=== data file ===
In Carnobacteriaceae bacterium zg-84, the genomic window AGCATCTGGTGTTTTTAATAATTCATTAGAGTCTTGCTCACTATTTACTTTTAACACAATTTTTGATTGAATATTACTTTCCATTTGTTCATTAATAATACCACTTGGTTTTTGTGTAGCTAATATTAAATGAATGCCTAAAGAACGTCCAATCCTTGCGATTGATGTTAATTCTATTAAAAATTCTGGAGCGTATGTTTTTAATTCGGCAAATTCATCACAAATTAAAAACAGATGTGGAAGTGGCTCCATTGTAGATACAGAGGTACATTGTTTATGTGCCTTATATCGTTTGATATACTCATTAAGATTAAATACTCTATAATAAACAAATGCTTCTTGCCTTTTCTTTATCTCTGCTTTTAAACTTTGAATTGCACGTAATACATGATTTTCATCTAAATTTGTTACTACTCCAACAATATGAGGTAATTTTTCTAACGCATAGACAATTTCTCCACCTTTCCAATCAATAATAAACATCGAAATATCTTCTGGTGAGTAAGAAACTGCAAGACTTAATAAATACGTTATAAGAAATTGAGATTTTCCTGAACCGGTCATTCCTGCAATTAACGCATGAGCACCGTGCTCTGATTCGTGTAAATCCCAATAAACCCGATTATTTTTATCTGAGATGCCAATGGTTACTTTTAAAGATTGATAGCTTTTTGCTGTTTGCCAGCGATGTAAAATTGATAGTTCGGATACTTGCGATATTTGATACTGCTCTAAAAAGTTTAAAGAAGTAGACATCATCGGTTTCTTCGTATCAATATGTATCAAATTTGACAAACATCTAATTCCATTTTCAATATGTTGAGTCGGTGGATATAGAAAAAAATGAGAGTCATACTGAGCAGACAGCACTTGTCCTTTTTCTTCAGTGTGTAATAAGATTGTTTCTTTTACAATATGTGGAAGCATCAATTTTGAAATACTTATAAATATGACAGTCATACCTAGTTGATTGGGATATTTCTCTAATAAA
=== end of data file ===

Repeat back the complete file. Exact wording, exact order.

In Carnobacteriaceae bacterium zg-84, the genomic window AGCATCTGGTGTTTTTAATAATTCATTAGAGTCTTGCTCACTATTTACTTTTAACACAATTTTTGATTGAATATTACTTTCCATTTGTTCATTAATAATACCACTTGGTTTTTGTGTAGCTAATATTAAATGAATGCCTAAAGAACGTCCAATCCTTGCGATTGATGTTAATTCTATTAAAAATTCTGGAGCGTATGTTTTTAATTCGGCAAATTCATCACAAATTAAAAACAGATGTGGAAGTGGCTCCATTGTAGATACAGAGGTACATTGTTTATGTGCCTTATATCGTTTGATATACTCATTAAGATTAAATACTCTATAATAAACAAATGCTTCTTGCCTTTTCTTTATCTCTGCTTTTAAACTTTGAATTGCACGTAATACATGATTTTCATCTAAATTTGTTACTACTCCAACAATATGAGGTAATTTTTCTAACGCATAGACAATTTCTCCACCTTTCCAATCAATAATAAACATCGAAATATCTTCTGGTGAGTAAGAAACTGCAAGACTTAATAAATACGTTATAAGAAATTGAGATTTTCCTGAACCGGTCATTCCTGCAATTAACGCATGAGCACCGTGCTCTGATTCGTGTAAATCCCAATAAACCCGATTATTTTTATCTGAGATGCCAATGGTTACTTTTAAAGATTGATAGCTTTTTGCTGTTTGCCAGCGATGTAAAATTGATAGTTCGGATACTTGCGATATTTGATACTGCTCTAAAAAGTTTAAAGAAGTAGACATCATCGGTTTCTTCGTATCAATATGTATCAAATTTGACAAACATCTAATTCCATTTTCAATATGTTGAGTCGGTGGATATAGAAAAAAATGAGAGTCATACTGAGCAGACAGCACTTGTCCTTTTTCTTCAGTGTGTAATAAGATTGTTTCTTTTACAATATGTGGAAGCATCAATTTTGAAATACTTATAAATATGACAGTCATACCTAGTTGATTGGGATATTTCTCTAATAAA